This document is a B2B template to assist companies with communicating to their trading partners the importance of capturing and sharing accurate and verifiable traceability information. The content can be customized by copying and pasting selected text into an email, standalone document, or website and then editing or adding language to meet specific needs.
Page 1 provides information regarding the importance of verifiable product-level data, the challenges companies currently face in securing such data, and the opportunity that sharing this information provides to businesses and supply chains. Information can be copied and pasted (and customized) into emails or documents for easy communication with trading partners.
Page 2 can be used as a template or guide for more specific data and process requests that relate to product-level data, including listing priority KDEs, desire for integration of electronic data system to reduce manual data entry, and more.
What is Verifiable Product-Level Data?
Product-level data is accurate information about a specific product that is physically linked to that product via barcodes, QR codes, or human-readable labels. Verifiable product-data pairing occurs when the information can be further validated by another entity, including a catch or landing document (e.g., fish ticket) or by other traceability systems. Indeed, one benefit of interoperability among traceability technology is the ability to cross-check data for a given product.
The unfortunate reality in our industry today is a supply chain riddled with mislabeling, illegal fish, and various forms of fraud. While numerous factors have created these problems, they continue in part because of an overall lack of demand for verifiable product-level data. When the industry standard is to not supply verifiable information about catch location, species, date of landing, vessel ID, and so on, the result is that illegal and misrepresented seafood enters legitimate sales channels completely undetected. Consequently, companies attempting to play by the rules become unassuming accomplices, and the damage is widespread: business costs rise; sales revenues fall; fishery resources suffer; consumer confidence dwindles; public health is put at risk.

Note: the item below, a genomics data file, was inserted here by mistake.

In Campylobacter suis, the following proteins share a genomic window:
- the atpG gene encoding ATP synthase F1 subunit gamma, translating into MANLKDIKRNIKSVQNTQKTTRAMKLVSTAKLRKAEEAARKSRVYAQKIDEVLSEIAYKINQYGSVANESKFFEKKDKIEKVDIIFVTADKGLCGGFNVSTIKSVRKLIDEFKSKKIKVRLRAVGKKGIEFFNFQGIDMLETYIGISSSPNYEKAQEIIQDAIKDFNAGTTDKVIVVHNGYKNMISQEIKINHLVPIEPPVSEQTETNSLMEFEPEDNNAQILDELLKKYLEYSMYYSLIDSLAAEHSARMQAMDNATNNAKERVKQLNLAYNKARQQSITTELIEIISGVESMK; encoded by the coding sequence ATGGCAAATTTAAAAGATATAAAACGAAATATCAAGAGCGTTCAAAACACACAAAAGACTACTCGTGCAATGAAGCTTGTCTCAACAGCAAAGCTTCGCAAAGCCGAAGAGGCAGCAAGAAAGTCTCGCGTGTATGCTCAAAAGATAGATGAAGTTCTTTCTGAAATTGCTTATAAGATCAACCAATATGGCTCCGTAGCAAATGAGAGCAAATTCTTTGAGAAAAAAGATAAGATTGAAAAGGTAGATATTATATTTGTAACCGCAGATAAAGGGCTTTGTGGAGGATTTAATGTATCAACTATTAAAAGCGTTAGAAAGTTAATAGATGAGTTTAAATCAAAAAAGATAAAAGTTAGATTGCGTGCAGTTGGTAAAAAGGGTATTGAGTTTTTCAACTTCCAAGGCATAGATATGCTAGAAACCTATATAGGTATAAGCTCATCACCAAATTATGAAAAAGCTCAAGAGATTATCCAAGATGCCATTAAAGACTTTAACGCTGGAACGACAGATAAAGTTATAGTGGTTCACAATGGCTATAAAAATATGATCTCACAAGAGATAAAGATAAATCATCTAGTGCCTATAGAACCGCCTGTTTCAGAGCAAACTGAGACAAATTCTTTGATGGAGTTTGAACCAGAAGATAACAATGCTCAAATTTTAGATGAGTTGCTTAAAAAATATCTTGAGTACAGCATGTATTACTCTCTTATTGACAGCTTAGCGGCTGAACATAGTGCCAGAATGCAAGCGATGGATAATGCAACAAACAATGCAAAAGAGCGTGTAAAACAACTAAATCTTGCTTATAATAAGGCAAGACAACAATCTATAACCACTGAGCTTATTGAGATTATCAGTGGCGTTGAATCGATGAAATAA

We cannot wait for mandates from policymakers about this matter. As a company committed to honest sourcing, we believe that we and other like-minded businesses can create a new norm for pairing verifiable product-level data with the seafood we buy and sell. As our trading partner, we invite you to join us in this effort. Doing so will not only help to sustain the wild fishery resources on which our industry is based and our livelihoods depend, but will also benefit our companies individually and collectively.
How This Benefits You, Us, and Other Industry Partners
Here are some ways we can both benefit by being intentional about capturing and sharing verifiable product-level information: When fish landed by US fishermen are paired with verifiable data about where they were harvested, they can be distinguished from cheaper imports that compete in the marketplace and drive down dock prices.
a) When fish enters a processing facility and retains information about its pedigree (e.g., species name, catch location, captain or boat name, gear type, landing date, etc.) throughout processing, that product can be sold for a premium to higher-end supply chains that are willing to pay more for ‘storied fish’.
b) Accurately labeled product—especially if it has a scannable barcode—is much more quickly and easily inventoried, which produces operational efficiencies.
c) Truthful labeling with harvest or landing date results in accurate shelf-life labeling, which reduces shrinkage throughout the chain, especially for retailers, restaurants, and consumers.
d) Seafood paired with accurate data means consumers can have confidence in what they’re purchasing. This can be important for consumer health (e.g., avoiding food allergies or high-contaminant species), consumer values (e.g., sustainability, wild-caught, local), and consumer confidence (i.e., consumers that can’t trust the seafood available will be more likely to choose another protein option)